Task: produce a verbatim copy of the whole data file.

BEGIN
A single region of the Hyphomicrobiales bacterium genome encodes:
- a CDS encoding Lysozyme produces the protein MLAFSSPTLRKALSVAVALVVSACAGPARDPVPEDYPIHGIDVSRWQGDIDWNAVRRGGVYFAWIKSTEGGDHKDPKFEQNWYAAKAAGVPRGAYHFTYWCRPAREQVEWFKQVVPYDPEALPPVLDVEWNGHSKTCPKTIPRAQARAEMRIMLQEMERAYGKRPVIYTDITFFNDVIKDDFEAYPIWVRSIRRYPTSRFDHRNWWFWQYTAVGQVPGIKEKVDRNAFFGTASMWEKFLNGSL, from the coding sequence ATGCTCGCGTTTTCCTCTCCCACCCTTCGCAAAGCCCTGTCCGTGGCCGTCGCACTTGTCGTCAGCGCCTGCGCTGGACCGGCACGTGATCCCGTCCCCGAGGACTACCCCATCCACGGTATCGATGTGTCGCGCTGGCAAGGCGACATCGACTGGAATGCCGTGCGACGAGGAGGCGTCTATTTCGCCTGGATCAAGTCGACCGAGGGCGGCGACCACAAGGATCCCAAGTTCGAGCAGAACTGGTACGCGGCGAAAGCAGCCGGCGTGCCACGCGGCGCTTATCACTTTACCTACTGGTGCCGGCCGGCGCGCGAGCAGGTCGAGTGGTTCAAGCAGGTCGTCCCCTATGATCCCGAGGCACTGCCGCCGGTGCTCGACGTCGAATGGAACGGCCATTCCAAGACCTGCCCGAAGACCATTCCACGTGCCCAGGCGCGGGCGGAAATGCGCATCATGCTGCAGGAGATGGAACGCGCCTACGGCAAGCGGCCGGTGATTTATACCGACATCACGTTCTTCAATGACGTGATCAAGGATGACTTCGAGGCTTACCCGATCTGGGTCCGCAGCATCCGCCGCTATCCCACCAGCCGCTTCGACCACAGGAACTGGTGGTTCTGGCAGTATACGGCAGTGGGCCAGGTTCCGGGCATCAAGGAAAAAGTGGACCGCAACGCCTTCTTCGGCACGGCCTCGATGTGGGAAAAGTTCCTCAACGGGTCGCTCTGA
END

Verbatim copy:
A single region of the Hyphomicrobiales bacterium genome encodes:
- a CDS encoding Lysozyme produces the protein MLAFSSPTLRKALSVAVALVVSACAGPARDPVPEDYPIHGIDVSRWQGDIDWNAVRRGGVYFAWIKSTEGGDHKDPKFEQNWYAAKAAGVPRGAYHFTYWCRPAREQVEWFKQVVPYDPEALPPVLDVEWNGHSKTCPKTIPRAQARAEMRIMLQEMERAYGKRPVIYTDITFFNDVIKDDFEAYPIWVRSIRRYPTSRFDHRNWWFWQYTAVGQVPGIKEKVDRNAFFGTASMWEKFLNGSL, from the coding sequence ATGCTCGCGTTTTCCTCTCCCACCCTTCGCAAAGCCCTGTCCGTGGCCGTCGCACTTGTCGTCAGCGCCTGCGCTGGACCGGCACGTGATCCCGTCCCCGAGGACTACCCCATCCACGGTATCGATGTGTCGCGCTGGCAAGGCGACATCGACTGGAATGCCGTGCGACGAGGAGGCGTCTATTTCGCCTGGATCAAGTCGACCGAGGGCGGCGACCACAAGGATCCCAAGTTCGAGCAGAACTGGTACGCGGCGAAAGCAGCCGGCGTGCCACGCGGCGCTTATCACTTTACCTACTGGTGCCGGCCGGCGCGCGAGCAGGTCGAGTGGTTCAAGCAGGTCGTCCCCTATGATCCCGAGGCACTGCCGCCGGTGCTCGACGTCGAATGGAACGGCCATTCCAAGACCTGCCCGAAGACCATTCCACGTGCCCAGGCGCGGGCGGAAATGCGCATCATGCTGCAGGAGATGGAACGCGCCTACGGCAAGCGGCCGGTGATTTATACCGACATCACGTTCTTCAATGACGTGATCAAGGATGACTTCGAGGCTTACCCGATCTGGGTCCGCAGCATCCGCCGCTATCCCACCAGCCGCTTCGACCACAGGAACTGGTGGTTCTGGCAGTATACGGCAGTGGGCCAGGTTCCGGGCATCAAGGAAAAAGTGGACCGCAACGCCTTCTTCGGCACGGCCTCGATGTGGGAAAAGTTCCTCAACGGGTCGCTCTGA